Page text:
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Pleiotropic Anti-atherosclerotic Effects of PCSK9 Inhibitors From Molecular Biology to Clinical Translation

  • Angelos D. Karagiannis
  • Martin Liu
  • Peter P. Toth
  • Shijia Zhao
  • Devendra K. Agrawal
  • Peter Libby
  • Yiannis S. Chatzizisis
Vascular Biology (J. Hamilton, Section Editor)
Part of the following topical collections:
  1. Topical Collection on Vascular Biology

Abstract

Purpose of Review

Clinical trials with PCSK9 inhibitors have shown a robust decrease in plasma LDL levels and a significant reduction in the incidence of cardiovascular atherosclerotic events. However, the role of PCSK9 in atherosclerosis is not well investigated and it remains unclear whether PCSK9 inhibition has direct, LDL-independent, anti-atherosclerotic effects. This review outlines the molecular pathways and targets of PCSK9 in atherosclerosis and summarizes the experimental and clinical data supporting the anti-atherosclerotic (pleiotropic) actions of PCSK9 inhibitors.

Recent Findings

PCSK9 is expressed by various cell types that are involved in atherosclerosis (e.g., endothelial cell, smooth muscle cell, and macrophage) and is detected inside human atherosclerotic plaque. Preclinical studies have shown that inhibition of PCSK9 can attenuate atherogenesis and plaque inflammation.

Summary

Besides increasing plasma LDL, PCSK9 appears to promote the initiation and progression of atherosclerosis. Inhibition of PCSK9 may confer atheroprotection that extends beyond its lipid-lowering effects.

Keywords

Proprotein convertase subtilisin/kexin 9 Atherosclerosis PCSK9 inhibitors Pleiotropic effects Anti-atherosclerotic effects Evolocumab Alirocumab Inclisiran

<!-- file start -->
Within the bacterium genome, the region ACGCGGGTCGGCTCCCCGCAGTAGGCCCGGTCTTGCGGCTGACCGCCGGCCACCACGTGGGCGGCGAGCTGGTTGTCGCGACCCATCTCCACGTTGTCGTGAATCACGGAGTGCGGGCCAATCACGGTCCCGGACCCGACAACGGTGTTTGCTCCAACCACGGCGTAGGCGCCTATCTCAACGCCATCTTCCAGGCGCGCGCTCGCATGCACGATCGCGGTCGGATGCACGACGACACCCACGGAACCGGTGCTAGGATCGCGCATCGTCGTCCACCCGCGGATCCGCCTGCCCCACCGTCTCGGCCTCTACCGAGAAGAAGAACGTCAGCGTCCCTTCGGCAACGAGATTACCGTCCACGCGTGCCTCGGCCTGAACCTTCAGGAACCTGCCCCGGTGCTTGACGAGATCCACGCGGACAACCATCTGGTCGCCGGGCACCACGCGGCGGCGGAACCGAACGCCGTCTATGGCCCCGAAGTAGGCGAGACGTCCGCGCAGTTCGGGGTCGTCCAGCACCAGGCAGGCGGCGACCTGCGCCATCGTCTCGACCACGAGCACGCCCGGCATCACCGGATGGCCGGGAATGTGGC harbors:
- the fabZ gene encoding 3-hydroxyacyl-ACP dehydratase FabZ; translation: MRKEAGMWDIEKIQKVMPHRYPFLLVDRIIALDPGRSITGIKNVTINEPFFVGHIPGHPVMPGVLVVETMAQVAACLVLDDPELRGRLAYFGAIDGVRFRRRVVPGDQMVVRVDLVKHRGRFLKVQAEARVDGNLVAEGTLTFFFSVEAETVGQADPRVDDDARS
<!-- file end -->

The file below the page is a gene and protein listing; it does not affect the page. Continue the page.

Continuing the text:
Notes

Compliance with Ethical Standards

Conflict of Interest

Angelos D. Karagiannis, Martin Liu, Shijia Zhao, Devendra K. Agrawal, and Yiannis S. Chatzizisis declare no conflicts of interest. Peter P. Toth declares personal fees from Regeneron, personal fees from Amgen, and personal fees from Sanofi, outside the submitted work. Peter Libby declares unpaid consultation to Amgen, Esperion Therapeutics, and Sanofi-Regeneron, outside the submitted work.

Human and Animal Rights and Informed Consent

This article does not contain any studies with human or animal subjects performed by any of the authors.

References

Papers of particular interest, published recently, have been highlighted as: • Of importance •• Of major importance

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Copyright information

© Springer Science+Business Media, LLC, part of Springer Nature 2018

Authors and Affiliations

  • Angelos D. Karagiannis
    • 1
  • Martin Liu
    • 1
  • Peter P. Toth
    • 2
  • Shijia Zhao
    • 1
  • Devendra K. Agrawal
    • 3
  • Peter Libby
    • 4
  • Yiannis S. Chatzizisis
    • 1
  1. 1.Cardiovascular Biology and Biomechanics Laboratory, Cardiovascular DivisionUniversity of Nebraska Medical CenterOmahaUSA
  2. 2.CGH Medical Center, Sterling, IL, and Ciccarone Center for the Prevention of Heart DiseaseJohns Hopkins University School of MedicineBaltimoreUSA
  3. 3.Department of Clinical and Translational ScienceCreighton University School of MedicineOmahaUSA
  4. 4.Cardiovascular Division, Brigham and Women’s HospitalHarvard Medical SchoolBostonUSA

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